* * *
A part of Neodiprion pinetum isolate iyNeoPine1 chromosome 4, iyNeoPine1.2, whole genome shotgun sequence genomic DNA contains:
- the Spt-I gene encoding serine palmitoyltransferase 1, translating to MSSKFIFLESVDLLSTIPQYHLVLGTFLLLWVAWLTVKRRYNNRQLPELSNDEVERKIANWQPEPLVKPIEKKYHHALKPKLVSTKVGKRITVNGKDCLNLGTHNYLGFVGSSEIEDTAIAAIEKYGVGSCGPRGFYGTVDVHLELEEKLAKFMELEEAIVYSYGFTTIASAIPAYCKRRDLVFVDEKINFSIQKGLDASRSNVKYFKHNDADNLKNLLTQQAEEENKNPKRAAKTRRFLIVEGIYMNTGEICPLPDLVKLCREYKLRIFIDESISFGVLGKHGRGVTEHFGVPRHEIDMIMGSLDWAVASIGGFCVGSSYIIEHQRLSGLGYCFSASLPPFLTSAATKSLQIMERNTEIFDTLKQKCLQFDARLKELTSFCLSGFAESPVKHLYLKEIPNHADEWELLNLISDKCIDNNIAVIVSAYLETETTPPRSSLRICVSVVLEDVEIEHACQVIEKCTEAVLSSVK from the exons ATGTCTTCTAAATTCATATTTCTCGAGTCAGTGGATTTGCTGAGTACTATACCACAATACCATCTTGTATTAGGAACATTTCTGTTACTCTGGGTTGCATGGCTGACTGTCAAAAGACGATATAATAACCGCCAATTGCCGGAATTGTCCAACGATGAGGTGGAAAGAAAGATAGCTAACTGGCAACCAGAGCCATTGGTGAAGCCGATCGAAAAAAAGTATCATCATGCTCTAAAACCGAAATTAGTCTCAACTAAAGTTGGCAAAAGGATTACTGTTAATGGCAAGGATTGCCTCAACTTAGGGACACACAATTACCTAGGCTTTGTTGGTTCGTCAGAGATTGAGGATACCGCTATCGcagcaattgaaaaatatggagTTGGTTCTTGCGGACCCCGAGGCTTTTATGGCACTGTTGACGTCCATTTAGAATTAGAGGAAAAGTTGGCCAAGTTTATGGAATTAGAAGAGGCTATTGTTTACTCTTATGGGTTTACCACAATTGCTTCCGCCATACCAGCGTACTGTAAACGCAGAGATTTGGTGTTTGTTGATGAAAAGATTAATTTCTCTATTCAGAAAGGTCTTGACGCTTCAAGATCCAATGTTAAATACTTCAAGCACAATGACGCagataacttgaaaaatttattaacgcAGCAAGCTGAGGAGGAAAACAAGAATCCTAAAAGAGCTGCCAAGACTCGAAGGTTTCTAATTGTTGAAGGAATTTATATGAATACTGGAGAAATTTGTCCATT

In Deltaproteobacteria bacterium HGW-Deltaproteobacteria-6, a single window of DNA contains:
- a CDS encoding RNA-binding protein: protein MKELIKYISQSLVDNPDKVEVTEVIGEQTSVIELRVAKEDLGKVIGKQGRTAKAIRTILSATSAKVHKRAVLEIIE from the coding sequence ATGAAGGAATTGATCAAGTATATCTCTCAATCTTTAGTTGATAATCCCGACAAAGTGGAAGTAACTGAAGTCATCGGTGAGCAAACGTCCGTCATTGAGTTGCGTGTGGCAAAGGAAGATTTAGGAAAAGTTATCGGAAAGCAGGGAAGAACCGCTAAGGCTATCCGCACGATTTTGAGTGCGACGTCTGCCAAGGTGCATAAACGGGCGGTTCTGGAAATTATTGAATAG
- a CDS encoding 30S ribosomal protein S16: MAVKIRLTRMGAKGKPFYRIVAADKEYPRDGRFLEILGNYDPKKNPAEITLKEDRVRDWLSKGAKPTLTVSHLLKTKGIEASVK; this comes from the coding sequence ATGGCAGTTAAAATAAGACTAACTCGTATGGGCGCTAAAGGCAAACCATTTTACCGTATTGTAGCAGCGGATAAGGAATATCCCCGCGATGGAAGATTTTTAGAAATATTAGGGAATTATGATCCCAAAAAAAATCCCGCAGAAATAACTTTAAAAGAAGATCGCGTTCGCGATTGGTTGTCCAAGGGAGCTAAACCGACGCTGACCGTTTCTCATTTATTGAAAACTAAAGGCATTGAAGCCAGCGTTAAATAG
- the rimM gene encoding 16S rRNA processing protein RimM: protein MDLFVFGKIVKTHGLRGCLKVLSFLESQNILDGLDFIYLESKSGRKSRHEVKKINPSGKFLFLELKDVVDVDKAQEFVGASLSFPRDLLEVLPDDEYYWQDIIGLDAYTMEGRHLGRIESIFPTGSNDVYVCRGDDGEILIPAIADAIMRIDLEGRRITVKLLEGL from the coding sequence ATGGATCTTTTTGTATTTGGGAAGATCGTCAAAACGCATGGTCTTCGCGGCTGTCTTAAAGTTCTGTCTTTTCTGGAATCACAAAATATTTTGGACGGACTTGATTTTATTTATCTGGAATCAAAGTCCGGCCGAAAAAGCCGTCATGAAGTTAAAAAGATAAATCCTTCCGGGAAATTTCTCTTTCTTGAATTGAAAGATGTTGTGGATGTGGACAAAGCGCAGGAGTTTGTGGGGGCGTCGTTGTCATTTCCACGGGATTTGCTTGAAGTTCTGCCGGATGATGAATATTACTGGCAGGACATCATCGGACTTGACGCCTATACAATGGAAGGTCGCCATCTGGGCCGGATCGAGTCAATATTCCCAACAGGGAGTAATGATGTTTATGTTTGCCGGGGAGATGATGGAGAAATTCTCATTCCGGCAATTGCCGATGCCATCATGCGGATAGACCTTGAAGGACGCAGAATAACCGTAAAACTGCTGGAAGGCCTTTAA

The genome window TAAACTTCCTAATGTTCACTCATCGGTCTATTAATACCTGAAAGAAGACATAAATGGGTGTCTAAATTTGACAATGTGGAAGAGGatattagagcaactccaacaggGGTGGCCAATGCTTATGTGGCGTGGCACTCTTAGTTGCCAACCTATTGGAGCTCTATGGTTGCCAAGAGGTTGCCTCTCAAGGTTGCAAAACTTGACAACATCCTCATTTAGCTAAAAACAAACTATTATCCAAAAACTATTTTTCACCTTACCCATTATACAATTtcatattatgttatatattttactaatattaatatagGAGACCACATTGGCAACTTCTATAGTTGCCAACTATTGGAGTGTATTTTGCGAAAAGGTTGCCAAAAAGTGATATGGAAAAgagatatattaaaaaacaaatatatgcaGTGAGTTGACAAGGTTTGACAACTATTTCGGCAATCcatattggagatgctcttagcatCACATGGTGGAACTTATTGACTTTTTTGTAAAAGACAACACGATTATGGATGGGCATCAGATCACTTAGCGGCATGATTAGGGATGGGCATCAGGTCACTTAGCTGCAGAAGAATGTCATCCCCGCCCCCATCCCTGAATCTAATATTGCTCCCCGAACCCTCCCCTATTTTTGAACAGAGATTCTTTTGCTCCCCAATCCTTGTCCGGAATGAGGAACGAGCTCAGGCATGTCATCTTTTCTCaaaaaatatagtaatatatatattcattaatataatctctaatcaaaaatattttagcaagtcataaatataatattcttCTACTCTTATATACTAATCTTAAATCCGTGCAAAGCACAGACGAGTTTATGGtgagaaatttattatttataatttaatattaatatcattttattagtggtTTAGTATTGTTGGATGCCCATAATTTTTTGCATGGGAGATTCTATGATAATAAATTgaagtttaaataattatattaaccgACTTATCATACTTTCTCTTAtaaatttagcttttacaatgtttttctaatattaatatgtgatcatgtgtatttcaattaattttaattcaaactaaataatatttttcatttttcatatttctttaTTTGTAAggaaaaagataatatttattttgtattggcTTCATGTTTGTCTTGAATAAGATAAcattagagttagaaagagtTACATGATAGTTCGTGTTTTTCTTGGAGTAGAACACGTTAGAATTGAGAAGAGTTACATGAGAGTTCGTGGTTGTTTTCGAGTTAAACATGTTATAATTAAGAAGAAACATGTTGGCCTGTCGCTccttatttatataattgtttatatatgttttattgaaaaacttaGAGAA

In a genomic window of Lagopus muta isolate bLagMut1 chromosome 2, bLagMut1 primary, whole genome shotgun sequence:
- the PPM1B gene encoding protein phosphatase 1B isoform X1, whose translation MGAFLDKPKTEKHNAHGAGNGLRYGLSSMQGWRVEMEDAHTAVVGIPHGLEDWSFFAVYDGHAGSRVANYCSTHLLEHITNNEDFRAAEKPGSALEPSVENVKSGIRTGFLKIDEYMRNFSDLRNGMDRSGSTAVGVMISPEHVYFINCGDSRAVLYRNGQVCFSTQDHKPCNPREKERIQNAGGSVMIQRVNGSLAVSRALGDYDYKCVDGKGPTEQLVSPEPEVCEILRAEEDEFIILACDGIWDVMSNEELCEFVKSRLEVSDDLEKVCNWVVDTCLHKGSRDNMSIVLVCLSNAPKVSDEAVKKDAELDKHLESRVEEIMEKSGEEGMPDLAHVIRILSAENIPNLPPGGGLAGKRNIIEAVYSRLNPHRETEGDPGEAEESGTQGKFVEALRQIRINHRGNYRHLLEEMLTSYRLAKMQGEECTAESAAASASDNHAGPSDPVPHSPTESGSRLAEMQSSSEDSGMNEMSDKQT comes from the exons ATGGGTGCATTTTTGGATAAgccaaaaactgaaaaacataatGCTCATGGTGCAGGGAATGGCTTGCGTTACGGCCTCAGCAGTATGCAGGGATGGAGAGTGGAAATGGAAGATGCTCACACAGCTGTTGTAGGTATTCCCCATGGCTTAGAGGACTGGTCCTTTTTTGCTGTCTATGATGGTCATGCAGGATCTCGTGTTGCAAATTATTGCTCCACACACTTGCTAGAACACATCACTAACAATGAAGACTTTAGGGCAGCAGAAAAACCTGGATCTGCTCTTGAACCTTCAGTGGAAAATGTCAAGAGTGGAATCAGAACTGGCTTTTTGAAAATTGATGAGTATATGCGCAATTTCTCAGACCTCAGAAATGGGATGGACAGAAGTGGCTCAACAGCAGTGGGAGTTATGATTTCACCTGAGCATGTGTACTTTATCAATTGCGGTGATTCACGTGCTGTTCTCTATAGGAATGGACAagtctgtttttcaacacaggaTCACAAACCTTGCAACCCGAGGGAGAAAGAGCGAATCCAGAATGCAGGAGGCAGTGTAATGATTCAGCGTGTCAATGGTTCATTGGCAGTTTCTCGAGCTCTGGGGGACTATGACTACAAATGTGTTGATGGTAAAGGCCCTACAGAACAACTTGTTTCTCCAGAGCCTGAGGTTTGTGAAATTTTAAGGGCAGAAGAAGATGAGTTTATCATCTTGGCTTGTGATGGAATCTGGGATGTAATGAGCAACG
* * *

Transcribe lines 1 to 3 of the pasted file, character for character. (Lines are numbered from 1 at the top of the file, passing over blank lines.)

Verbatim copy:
A part of Neodiprion pinetum isolate iyNeoPine1 chromosome 4, iyNeoPine1.2, whole genome shotgun sequence genomic DNA contains:
- the Spt-I gene encoding serine palmitoyltransferase 1, translating to MSSKFIFLESVDLLSTIPQYHLVLGTFLLLWVAWLTVKRRYNNRQLPELSNDEVERKIANWQPEPLVKPIEKKYHHALKPKLVSTKVGKRITVNGKDCLNLGTHNYLGFVGSSEIEDTAIAAIEKYGVGSCGPRGFYGTVDVHLELEEKLAKFMELEEAIVYSYGFTTIASAIPAYCKRRDLVFVDEKINFSIQKGLDASRSNVKYFKHNDADNLKNLLTQQAEEENKNPKRAAKTRRFLIVEGIYMNTGEICPLPDLVKLCREYKLRIFIDESISFGVLGKHGRGVTEHFGVPRHEIDMIMGSLDWAVASIGGFCVGSSYIIEHQRLSGLGYCFSASLPPFLTSAATKSLQIMERNTEIFDTLKQKCLQFDARLKELTSFCLSGFAESPVKHLYLKEIPNHADEWELLNLISDKCIDNNIAVIVSAYLETETTPPRSSLRICVSVVLEDVEIEHACQVIEKCTEAVLSSVK from the exons ATGTCTTCTAAATTCATATTTCTCGAGTCAGTGGATTTGCTGAGTACTATACCACAATACCATCTTGTATTAGGAACATTTCTGTTACTCTGGGTTGCATGGCTGACTGTCAAAAGACGATATAATAACCGCCAATTGCCGGAATTGTCCAACGATGAGGTGGAAAGAAAGATAGCTAACTGGCAACCAGAGCCATTGGTGAAGCCGATCGAAAAAAAGTATCATCATGCTCTAAAACCGAAATTAGTCTCAACTAAAGTTGGCAAAAGGATTACTGTTAATGGCAAGGATTGCCTCAACTTAGGGACACACAATTACCTAGGCTTTGTTGGTTCGTCAGAGATTGAGGATACCGCTATCGcagcaattgaaaaatatggagTTGGTTCTTGCGGACCCCGAGGCTTTTATGGCACTGTTGACGTCCATTTAGAATTAGAGGAAAAGTTGGCCAAGTTTATGGAATTAGAAGAGGCTATTGTTTACTCTTATGGGTTTACCACAATTGCTTCCGCCATACCAGCGTACTGTAAACGCAGAGATTTGGTGTTTGTTGATGAAAAGATTAATTTCTCTATTCAGAAAGGTCTTGACGCTTCAAGATCCAATGTTAAATACTTCAAGCACAATGACGCagataacttgaaaaatttattaacgcAGCAAGCTGAGGAGGAAAACAAGAATCCTAAAAGAGCTGCCAAGACTCGAAGGTTTCTAATTGTTGAAGGAATTTATATGAATACTGGAGAAATTTGTCCATT

In Deltaproteobacteria bacterium HGW-Deltaproteobacteria-6, a single window of DNA contains: